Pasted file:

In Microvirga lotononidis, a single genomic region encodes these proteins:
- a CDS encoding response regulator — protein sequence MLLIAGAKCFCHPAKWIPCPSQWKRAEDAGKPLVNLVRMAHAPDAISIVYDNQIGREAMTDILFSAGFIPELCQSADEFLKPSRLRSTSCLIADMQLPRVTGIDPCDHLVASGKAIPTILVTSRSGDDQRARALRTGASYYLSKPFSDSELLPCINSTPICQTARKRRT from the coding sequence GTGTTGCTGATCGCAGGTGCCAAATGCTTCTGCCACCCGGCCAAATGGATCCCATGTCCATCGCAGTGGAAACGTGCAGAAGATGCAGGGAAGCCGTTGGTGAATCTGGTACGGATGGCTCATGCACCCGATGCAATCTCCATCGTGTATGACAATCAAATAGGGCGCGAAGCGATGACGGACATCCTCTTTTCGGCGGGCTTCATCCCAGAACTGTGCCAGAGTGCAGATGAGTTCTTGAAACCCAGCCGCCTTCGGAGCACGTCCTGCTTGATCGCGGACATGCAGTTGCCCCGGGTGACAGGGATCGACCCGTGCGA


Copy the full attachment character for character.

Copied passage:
In Microvirga lotononidis, a single genomic region encodes these proteins:
- a CDS encoding response regulator — protein sequence MLLIAGAKCFCHPAKWIPCPSQWKRAEDAGKPLVNLVRMAHAPDAISIVYDNQIGREAMTDILFSAGFIPELCQSADEFLKPSRLRSTSCLIADMQLPRVTGIDPCDHLVASGKAIPTILVTSRSGDDQRARALRTGASYYLSKPFSDSELLPCINSTPICQTARKRRT from the coding sequence GTGTTGCTGATCGCAGGTGCCAAATGCTTCTGCCACCCGGCCAAATGGATCCCATGTCCATCGCAGTGGAAACGTGCAGAAGATGCAGGGAAGCCGTTGGTGAATCTGGTACGGATGGCTCATGCACCCGATGCAATCTCCATCGTGTATGACAATCAAATAGGGCGCGAAGCGATGACGGACATCCTCTTTTCGGCGGGCTTCATCCCAGAACTGTGCCAGAGTGCAGATGAGTTCTTGAAACCCAGCCGCCTTCGGAGCACGTCCTGCTTGATCGCGGACATGCAGTTGCCCCGGGTGACAGGGATCGACCCGTGCGA